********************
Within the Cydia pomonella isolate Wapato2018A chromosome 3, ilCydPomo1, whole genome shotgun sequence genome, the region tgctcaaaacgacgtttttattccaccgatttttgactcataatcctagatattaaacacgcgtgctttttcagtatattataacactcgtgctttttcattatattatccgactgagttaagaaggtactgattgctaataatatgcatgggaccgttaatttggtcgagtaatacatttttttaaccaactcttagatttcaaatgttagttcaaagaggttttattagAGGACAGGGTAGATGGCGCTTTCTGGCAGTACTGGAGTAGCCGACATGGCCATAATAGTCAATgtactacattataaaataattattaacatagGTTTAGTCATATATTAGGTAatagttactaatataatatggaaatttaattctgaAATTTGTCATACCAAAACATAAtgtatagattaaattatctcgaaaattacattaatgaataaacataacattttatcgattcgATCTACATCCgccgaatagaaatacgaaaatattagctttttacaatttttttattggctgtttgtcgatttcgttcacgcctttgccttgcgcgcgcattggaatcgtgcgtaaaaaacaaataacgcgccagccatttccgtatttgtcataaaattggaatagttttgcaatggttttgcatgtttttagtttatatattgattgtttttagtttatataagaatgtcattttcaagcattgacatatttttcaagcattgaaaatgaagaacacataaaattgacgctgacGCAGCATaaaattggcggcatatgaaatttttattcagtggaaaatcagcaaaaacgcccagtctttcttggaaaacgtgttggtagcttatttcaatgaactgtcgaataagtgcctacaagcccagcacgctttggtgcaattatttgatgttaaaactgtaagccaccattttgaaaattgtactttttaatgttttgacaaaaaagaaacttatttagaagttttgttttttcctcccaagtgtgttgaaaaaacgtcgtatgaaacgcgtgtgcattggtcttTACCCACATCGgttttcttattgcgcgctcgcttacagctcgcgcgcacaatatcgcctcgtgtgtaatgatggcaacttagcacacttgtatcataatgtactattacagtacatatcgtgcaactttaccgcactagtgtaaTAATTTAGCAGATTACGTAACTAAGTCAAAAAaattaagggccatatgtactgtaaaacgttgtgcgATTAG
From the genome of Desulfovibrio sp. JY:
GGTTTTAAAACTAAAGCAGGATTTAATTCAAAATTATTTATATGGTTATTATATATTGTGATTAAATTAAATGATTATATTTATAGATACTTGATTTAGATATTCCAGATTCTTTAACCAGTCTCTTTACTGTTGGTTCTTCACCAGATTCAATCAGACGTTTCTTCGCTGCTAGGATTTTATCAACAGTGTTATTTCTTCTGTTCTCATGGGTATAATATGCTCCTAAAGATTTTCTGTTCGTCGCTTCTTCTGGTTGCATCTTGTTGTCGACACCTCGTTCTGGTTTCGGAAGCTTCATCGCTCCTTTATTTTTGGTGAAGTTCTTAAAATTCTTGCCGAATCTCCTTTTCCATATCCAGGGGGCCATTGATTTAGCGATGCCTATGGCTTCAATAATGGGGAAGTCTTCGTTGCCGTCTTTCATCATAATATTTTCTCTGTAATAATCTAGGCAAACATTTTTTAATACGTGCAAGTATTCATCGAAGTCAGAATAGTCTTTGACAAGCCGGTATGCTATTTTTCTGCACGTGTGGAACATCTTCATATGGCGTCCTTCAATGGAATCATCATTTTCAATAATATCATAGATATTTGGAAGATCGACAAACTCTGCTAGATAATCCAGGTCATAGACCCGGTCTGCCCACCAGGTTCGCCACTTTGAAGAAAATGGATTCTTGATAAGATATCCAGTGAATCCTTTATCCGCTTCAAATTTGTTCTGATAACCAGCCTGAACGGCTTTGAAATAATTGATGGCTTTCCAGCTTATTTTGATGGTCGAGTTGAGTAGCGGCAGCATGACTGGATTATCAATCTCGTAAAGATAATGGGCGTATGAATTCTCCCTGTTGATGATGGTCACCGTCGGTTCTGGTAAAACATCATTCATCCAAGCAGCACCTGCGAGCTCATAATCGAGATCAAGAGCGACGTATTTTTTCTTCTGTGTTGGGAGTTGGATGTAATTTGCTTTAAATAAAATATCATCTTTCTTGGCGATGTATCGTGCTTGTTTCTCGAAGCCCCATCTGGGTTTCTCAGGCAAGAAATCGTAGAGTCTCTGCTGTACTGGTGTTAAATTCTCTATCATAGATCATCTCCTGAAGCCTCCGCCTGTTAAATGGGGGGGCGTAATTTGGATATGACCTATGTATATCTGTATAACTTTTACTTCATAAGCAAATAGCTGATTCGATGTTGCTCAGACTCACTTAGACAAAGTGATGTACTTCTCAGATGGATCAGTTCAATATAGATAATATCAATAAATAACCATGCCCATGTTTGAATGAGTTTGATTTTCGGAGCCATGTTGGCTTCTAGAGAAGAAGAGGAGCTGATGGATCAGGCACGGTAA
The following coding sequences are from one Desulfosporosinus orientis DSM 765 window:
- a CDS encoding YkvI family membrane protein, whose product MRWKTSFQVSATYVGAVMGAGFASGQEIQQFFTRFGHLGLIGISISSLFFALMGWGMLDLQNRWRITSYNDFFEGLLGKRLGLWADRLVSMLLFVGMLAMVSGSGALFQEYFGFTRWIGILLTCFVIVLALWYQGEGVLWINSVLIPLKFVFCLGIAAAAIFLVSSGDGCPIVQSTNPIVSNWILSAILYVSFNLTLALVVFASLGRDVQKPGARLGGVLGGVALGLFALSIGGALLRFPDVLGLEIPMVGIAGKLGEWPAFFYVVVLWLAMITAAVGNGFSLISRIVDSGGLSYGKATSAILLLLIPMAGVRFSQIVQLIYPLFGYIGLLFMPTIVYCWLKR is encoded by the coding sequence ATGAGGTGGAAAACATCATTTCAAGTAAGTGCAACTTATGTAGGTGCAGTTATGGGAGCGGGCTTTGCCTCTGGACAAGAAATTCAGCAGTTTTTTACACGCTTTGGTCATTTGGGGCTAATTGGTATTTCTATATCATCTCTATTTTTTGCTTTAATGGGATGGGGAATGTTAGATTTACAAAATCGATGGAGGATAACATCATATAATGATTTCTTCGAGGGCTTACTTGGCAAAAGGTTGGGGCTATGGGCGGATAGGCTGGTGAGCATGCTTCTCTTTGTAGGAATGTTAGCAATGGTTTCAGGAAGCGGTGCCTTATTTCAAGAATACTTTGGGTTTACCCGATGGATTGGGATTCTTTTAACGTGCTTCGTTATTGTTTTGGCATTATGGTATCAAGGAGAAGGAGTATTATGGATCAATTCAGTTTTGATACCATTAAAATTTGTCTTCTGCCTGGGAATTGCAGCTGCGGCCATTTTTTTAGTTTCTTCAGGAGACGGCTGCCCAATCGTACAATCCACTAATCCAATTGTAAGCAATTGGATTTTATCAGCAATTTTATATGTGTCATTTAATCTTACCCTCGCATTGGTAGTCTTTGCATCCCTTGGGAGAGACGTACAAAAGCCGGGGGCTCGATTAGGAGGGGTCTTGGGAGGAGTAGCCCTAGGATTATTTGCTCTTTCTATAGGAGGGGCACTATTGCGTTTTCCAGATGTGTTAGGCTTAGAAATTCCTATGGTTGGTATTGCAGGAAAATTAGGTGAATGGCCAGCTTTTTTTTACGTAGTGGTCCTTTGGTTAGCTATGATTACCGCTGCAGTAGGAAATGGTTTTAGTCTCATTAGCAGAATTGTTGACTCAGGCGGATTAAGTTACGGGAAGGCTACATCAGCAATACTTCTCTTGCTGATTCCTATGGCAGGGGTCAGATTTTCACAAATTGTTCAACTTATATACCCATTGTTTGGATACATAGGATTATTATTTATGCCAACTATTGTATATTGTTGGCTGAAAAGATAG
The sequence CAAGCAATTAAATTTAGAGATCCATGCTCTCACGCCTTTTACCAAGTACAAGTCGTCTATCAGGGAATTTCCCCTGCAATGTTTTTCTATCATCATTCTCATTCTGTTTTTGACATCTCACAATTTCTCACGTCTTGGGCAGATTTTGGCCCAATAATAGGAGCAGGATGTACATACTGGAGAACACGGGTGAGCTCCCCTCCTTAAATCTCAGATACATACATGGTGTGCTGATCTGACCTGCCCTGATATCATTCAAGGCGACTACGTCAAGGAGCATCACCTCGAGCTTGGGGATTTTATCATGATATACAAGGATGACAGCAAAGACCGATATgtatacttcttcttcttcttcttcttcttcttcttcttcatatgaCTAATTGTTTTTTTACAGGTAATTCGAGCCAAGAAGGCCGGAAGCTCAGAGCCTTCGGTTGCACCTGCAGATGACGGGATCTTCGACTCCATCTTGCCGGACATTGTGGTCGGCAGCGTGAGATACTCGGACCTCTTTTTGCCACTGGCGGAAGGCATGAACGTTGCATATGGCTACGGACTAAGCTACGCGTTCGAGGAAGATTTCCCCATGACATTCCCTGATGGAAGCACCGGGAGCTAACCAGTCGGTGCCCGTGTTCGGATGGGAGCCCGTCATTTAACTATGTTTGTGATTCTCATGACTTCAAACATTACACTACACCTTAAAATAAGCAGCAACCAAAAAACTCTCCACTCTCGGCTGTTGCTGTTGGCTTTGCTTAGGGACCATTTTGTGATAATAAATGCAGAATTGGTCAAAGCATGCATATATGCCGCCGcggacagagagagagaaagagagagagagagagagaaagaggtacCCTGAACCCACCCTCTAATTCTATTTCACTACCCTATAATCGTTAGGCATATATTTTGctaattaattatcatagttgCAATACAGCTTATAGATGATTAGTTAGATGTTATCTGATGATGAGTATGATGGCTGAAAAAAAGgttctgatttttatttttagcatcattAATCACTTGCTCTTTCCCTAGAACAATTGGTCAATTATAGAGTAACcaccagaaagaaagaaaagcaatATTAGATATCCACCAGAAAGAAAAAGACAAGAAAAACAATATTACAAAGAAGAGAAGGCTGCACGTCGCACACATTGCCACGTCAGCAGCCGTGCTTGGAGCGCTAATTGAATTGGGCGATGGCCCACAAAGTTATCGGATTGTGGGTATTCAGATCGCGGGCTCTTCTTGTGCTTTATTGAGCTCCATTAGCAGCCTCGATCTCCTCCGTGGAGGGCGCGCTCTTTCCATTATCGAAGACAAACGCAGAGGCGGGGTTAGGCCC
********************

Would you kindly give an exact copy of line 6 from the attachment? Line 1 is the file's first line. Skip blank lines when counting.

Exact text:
The sequence CAAGCAATTAAATTTAGAGATCCATGCTCTCACGCCTTTTACCAAGTACAAGTCGTCTATCAGGGAATTTCCCCTGCAATGTTTTTCTATCATCATTCTCATTCTGTTTTTGACATCTCACAATTTCTCACGTCTTGGGCAGATTTTGGCCCAATAATAGGAGCAGGATGTACATACTGGAGAACACGGGTGAGCTCCCCTCCTTAAATCTCAGATACATACATGGTGTGCTGATCTGACCTGCCCTGATATCATTCAAGGCGACTACGTCAAGGAGCATCACCTCGAGCTTGGGGATTTTATCATGATATACAAGGATGACAGCAAAGACCGATATgtatacttcttcttcttcttcttcttcttcttcttcttcatatgaCTAATTGTTTTTTTACAGGTAATTCGAGCCAAGAAGGCCGGAAGCTCAGAGCCTTCGGTTGCACCTGCAGATGACGGGATCTTCGACTCCATCTTGCCGGACATTGTGGTCGGCAGCGTGAGATACTCGGACCTCTTTTTGCCACTGGCGGAAGGCATGAACGTTGCATATGGCTACGGACTAAGCTACGCGTTCGAGGAAGATTTCCCCATGACATTCCCTGATGGAAGCACCGGGAGCTAACCAGTCGGTGCCCGTGTTCGGATGGGAGCCCGTCATTTAACTATGTTTGTGATTCTCATGACTTCAAACATTACACTACACCTTAAAATAAGCAGCAACCAAAAAACTCTCCACTCTCGGCTGTTGCTGTTGGCTTTGCTTAGGGACCATTTTGTGATAATAAATGCAGAATTGGTCAAAGCATGCATATATGCCGCCGcggacagagagagagaaagagagagagagagagagaaagaggtacCCTGAACCCACCCTCTAATTCTATTTCACTACCCTATAATCGTTAGGCATATATTTTGctaattaattatcatagttgCAATACAGCTTATAGATGATTAGTTAGATGTTATCTGATGATGAGTATGATGGCTGAAAAAAAGgttctgatttttatttttagcatcattAATCACTTGCTCTTTCCCTAGAACAATTGGTCAATTATAGAGTAACcaccagaaagaaagaaaagcaatATTAGATATCCACCAGAAAGAAAAAGACAAGAAAAACAATATTACAAAGAAGAGAAGGCTGCACGTCGCACACATTGCCACGTCAGCAGCCGTGCTTGGAGCGCTAATTGAATTGGGCGATGGCCCACAAAGTTATCGGATTGTGGGTATTCAGATCGCGGGCTCTTCTTGTGCTTTATTGAGCTCCATTAGCAGCCTCGATCTCCTCCGTGGAGGGCGCGCTCTTTCCATTATCGAAGACAAACGCAGAGGCGGGGTTAGGCCC